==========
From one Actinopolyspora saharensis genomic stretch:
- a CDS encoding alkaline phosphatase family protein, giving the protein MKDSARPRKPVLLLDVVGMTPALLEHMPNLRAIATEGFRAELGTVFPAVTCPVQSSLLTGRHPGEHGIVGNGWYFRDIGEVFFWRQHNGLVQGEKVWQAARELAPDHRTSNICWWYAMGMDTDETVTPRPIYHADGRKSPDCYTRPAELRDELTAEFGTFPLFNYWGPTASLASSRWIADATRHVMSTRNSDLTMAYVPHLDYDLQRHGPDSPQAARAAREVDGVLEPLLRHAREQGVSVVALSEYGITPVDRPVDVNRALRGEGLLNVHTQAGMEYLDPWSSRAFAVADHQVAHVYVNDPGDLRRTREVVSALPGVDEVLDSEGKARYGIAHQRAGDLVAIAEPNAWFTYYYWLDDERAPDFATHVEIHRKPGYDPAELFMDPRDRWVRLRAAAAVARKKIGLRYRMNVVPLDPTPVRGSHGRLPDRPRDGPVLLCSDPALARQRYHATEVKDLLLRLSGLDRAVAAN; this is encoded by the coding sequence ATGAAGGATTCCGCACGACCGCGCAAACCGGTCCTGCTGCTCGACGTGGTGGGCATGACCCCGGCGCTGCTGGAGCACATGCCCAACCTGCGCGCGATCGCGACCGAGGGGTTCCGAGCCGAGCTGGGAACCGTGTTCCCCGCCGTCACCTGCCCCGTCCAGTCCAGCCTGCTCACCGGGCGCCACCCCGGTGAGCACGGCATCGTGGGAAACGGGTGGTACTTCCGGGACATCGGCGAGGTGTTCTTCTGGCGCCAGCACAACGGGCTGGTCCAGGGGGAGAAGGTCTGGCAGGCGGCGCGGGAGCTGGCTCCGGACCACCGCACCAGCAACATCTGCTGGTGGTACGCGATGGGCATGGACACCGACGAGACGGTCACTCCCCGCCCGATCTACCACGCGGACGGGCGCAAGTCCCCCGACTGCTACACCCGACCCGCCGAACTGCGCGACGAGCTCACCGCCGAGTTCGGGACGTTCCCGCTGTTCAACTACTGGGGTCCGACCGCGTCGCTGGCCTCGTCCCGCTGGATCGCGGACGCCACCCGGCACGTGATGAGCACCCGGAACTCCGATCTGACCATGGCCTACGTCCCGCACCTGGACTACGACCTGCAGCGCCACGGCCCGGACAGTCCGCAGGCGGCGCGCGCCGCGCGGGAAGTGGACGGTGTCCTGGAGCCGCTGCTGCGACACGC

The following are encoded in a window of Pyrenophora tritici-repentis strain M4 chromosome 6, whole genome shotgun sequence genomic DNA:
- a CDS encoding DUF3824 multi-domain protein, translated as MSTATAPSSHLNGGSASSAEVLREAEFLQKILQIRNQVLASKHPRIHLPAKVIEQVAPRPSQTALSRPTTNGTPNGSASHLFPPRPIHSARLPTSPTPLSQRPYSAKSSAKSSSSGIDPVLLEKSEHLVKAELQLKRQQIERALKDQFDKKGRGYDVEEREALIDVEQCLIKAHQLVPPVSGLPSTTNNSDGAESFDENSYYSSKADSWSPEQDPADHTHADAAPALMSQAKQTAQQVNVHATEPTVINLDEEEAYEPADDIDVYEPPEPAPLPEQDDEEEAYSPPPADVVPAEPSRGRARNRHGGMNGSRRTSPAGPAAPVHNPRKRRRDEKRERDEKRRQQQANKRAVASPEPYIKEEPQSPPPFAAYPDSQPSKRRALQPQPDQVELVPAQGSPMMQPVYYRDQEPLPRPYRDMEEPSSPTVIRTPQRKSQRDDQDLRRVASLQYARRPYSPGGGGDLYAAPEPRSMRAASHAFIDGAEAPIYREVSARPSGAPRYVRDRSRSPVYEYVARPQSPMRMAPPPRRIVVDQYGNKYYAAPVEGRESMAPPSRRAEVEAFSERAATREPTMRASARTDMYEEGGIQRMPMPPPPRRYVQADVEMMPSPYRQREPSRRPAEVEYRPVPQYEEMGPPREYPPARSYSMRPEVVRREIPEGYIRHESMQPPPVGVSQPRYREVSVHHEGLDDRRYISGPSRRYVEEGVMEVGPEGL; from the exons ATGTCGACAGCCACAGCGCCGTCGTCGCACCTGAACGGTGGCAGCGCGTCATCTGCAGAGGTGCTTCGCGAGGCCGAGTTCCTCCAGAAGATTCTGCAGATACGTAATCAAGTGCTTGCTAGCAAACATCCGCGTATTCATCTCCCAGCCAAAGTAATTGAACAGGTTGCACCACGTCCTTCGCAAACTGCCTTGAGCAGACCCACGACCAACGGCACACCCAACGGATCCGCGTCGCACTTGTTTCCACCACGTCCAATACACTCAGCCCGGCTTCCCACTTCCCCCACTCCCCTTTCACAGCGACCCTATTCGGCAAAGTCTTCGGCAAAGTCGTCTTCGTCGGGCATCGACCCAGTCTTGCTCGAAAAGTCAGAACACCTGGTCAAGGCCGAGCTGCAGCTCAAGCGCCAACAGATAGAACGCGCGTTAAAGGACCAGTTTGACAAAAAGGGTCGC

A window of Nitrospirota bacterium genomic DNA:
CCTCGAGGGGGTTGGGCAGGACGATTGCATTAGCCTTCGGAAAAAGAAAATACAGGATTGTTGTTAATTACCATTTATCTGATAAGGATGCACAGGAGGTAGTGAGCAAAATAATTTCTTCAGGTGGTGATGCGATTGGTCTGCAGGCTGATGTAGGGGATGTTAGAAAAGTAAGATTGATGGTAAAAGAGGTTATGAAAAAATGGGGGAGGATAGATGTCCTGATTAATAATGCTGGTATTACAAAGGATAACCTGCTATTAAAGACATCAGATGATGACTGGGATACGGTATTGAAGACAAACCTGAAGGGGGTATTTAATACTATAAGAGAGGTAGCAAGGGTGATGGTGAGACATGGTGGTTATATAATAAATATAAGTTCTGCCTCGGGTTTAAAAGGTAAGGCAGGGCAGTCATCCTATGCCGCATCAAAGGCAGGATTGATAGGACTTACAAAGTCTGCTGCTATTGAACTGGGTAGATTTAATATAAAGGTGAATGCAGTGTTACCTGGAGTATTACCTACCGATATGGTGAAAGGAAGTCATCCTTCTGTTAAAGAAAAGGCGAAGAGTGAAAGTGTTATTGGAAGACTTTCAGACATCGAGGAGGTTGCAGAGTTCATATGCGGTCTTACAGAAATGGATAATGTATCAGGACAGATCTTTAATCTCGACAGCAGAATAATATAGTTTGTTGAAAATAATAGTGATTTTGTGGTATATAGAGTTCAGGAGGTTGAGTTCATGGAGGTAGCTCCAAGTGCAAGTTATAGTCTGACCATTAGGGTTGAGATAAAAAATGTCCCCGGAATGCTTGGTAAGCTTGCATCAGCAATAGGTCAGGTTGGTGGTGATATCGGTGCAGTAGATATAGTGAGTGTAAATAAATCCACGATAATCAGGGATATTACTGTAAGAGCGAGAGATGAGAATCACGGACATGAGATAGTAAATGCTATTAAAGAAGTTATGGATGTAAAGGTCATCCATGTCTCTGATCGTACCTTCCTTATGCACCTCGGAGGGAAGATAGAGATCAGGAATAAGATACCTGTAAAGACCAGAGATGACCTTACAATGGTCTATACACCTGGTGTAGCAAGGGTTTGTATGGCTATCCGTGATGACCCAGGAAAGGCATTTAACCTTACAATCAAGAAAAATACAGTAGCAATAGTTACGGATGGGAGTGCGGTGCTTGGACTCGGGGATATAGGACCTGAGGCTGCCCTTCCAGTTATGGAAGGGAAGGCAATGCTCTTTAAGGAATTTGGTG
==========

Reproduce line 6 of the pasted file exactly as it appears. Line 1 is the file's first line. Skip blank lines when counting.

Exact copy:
CCTCGAGGGGGTTGGGCAGGACGATTGCATTAGCCTTCGGAAAAAGAAAATACAGGATTGTTGTTAATTACCATTTATCTGATAAGGATGCACAGGAGGTAGTGAGCAAAATAATTTCTTCAGGTGGTGATGCGATTGGTCTGCAGGCTGATGTAGGGGATGTTAGAAAAGTAAGATTGATGGTAAAAGAGGTTATGAAAAAATGGGGGAGGATAGATGTCCTGATTAATAATGCTGGTATTACAAAGGATAACCTGCTATTAAAGACATCAGATGATGACTGGGATACGGTATTGAAGACAAACCTGAAGGGGGTATTTAATACTATAAGAGAGGTAGCAAGGGTGATGGTGAGACATGGTGGTTATATAATAAATATAAGTTCTGCCTCGGGTTTAAAAGGTAAGGCAGGGCAGTCATCCTATGCCGCATCAAAGGCAGGATTGATAGGACTTACAAAGTCTGCTGCTATTGAACTGGGTAGATTTAATATAAAGGTGAATGCAGTGTTACCTGGAGTATTACCTACCGATATGGTGAAAGGAAGTCATCCTTCTGTTAAAGAAAAGGCGAAGAGTGAAAGTGTTATTGGAAGACTTTCAGACATCGAGGAGGTTGCAGAGTTCATATGCGGTCTTACAGAAATGGATAATGTATCAGGACAGATCTTTAATCTCGACAGCAGAATAATATAGTTTGTTGAAAATAATAGTGATTTTGTGGTATATAGAGTTCAGGAGGTTGAGTTCATGGAGGTAGCTCCAAGTGCAAGTTATAGTCTGACCATTAGGGTTGAGATAAAAAATGTCCCCGGAATGCTTGGTAAGCTTGCATCAGCAATAGGTCAGGTTGGTGGTGATATCGGTGCAGTAGATATAGTGAGTGTAAATAAATCCACGATAATCAGGGATATTACTGTAAGAGCGAGAGATGAGAATCACGGACATGAGATAGTAAATGCTATTAAAGAAGTTATGGATGTAAAGGTCATCCATGTCTCTGATCGTACCTTCCTTATGCACCTCGGAGGGAAGATAGAGATCAGGAATAAGATACCTGTAAAGACCAGAGATGACCTTACAATGGTCTATACACCTGGTGTAGCAAGGGTTTGTATGGCTATCCGTGATGACCCAGGAAAGGCATTTAACCTTACAATCAAGAAAAATACAGTAGCAATAGTTACGGATGGGAGTGCGGTGCTTGGACTCGGGGATATAGGACCTGAGGCTGCCCTTCCAGTTATGGAAGGGAAGGCAATGCTCTTTAAGGAATTTGGTG